This tension-packed EURO ’96 group game hinged on an incident-packed one-minute spell – watch in full on UEFA.tv after reading this.
Article top media content
Terry Venables’ England were under pressure after an opening draw as EURO ’96 hosts; could Scotland turn a wobble into a full-pelt catastrophe?
With expectations high, EURO ’96 hosts England had kicked off their campaign with a disappointing 1-1 draw against Switzerland, with the media increasingly scornful of Venables’ team – partly due to reports of players drinking heavily during a pre-tournament trip to Hong Kong. Craig Brown’s Scotland had held the Netherlands to a 0-0 stalemate in their opening game, and if they lacked England’s star names, they knew that – with determination – they could rattle the Auld Enemy at Wembley.
Paul Gascoigne: An erratic genius, Gascoigne was playing in Scotland with Rangers at the time of EURO '96 – with Scottish goal ace Ally McCoist one of his team-mates. His skills and power made him phenomenal on his day, but his aggression could get the better of him.
Alan Shearer: The great England centre-forward of his age, Shearer was superb with his head, and eager to underline his prowess after a 12-month barren spell with England ended with a strike against Switzerland.
Colin Hendry: The craggy defender was Shearer's team-mate at Blackburn Rovers so knew what he was up against. The pair won the Premier League together in 1994/95, but friendships were on hold for the duration of this game.
Brown's plan to contain England and plant seeds of doubt in their minds seemed to be going well, but Venables' half-time decision to bring on Jamie Redknapp to support Gascoigne in midfield changed the complexion of the match. Within eight minutes of the restart, Gary Neville had crossed for Shearer to nod England in front.
However, the hosts were still on edge; David Seaman had made one great save from open play before a foul in the box left him facing Gary McAllister from the penalty spot. The Arsenal keeper saved that effort, and within seconds England had doubled their lead, Gascoigne lifting the ball over centre-half Hendry before volleying past Andy Goram. It remains an era-defining strike for England fans.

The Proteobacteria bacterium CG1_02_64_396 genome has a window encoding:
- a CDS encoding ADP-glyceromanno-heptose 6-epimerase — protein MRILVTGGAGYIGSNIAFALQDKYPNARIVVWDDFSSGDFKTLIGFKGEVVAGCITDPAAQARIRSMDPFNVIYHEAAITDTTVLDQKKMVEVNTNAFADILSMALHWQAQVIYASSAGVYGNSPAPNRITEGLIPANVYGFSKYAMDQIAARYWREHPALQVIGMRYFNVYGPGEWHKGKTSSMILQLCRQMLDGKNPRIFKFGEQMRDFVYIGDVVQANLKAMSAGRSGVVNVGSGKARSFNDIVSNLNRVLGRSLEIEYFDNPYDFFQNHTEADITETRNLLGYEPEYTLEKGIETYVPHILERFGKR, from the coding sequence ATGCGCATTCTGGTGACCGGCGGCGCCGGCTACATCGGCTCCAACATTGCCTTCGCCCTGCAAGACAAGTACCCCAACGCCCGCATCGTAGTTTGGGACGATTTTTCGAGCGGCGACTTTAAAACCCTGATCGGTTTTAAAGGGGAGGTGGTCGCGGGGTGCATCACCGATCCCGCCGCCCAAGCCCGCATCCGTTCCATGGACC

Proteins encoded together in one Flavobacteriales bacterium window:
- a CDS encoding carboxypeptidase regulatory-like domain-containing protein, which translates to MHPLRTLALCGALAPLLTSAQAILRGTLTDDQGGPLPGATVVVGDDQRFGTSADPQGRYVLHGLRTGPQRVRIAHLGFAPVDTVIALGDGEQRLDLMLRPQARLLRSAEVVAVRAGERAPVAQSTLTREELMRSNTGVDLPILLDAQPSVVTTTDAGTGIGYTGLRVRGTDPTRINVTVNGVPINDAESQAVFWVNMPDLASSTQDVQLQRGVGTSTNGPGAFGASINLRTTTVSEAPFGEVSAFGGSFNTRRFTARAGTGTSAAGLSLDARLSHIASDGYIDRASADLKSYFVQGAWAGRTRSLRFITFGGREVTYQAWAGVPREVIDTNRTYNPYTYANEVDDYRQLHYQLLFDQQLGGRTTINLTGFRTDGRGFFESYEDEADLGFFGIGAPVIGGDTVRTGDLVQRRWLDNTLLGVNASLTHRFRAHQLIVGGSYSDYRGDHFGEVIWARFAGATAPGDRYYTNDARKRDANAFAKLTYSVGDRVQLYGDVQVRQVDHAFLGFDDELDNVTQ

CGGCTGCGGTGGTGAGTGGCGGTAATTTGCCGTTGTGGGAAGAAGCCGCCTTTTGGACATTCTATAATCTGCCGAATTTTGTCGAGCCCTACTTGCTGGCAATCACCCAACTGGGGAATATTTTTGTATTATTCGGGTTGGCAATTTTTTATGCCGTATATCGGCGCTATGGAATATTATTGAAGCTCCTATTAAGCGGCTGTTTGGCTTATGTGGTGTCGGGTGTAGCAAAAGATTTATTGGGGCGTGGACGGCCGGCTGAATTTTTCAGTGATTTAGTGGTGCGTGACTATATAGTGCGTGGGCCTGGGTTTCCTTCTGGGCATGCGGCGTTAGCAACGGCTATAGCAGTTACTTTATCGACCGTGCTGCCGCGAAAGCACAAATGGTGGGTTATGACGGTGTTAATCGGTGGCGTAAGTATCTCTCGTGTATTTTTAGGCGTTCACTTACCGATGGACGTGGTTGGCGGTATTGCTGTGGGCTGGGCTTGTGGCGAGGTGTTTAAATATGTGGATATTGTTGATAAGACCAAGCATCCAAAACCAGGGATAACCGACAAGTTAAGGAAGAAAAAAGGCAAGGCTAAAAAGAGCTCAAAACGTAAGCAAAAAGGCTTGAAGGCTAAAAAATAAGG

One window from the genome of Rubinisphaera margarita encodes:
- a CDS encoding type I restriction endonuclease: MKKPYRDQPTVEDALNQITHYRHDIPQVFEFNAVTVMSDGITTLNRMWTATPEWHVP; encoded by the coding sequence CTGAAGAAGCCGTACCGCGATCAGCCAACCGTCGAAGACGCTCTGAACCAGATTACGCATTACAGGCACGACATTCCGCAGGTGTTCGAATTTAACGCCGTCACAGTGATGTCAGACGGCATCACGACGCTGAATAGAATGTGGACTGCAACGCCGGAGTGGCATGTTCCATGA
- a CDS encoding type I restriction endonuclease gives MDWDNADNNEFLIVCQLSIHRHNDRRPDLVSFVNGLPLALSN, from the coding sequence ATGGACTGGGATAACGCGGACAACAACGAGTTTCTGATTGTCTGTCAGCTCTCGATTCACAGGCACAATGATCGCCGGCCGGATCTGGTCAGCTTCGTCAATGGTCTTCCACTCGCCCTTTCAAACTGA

Darren Anderton, England winger: "Gazza and the limelight were made for each other. It was a hot afternoon, a difficult afternoon, and the Scots were pushing us back, so that minute between the penalty save and going 2-0 up did not just change the course of a football match. It probably changed the course of EURO '96 because it lifted the pressure off the host nation."
Teddy Sheringham, England forward: "The atmosphere was as close as you will get to a derby match in international football. England are the team any of the other 'home nations' want to beat. We knew that. In the dressing room Terry [Venables] said: 'They say this match means more to Scotland than it does to us. Let’s show that isn’t the case.'"
Craig Brown, Scotland boss: "It went wrong in the first ten minutes of the second half – that was the only time we were inferior. All credit to the team for fighting back into the game and the penalty was clearly the turning point. Had we scored the penalty, we were the more likely to go on and win the game. England got the lift instead.”
Elsewhere that night
In Group B, France and Spain met at Elland Road, home of Leeds United; both sides were protecting long unbeaten runs – 17 games for Spain and 24 for France. It was a tight contest, Les Bleus going ahead just after the break as Youri Djorkaeff finished from Christian Karembeu's chipped pass. However, Spain replied five minutes from time, José Caminero beating Bernard Lama.
While Scotland battled to a 1-0 win against Switzerland in their final Group A game, their chances of progress were dashed in agonising fashion as England conceded a late goal in a 4-1 thrashing of the Netherlands. That Dutch strike meant the Oranje pipped Brown's men to the quarter-finals on goals scored (the teams finished level on four points with an identical -1 goal difference).
Venables' England made it to the semis where a Germany side coached by future Scotland boss Berti Vogts eliminated them on penalties en route to winning the competition.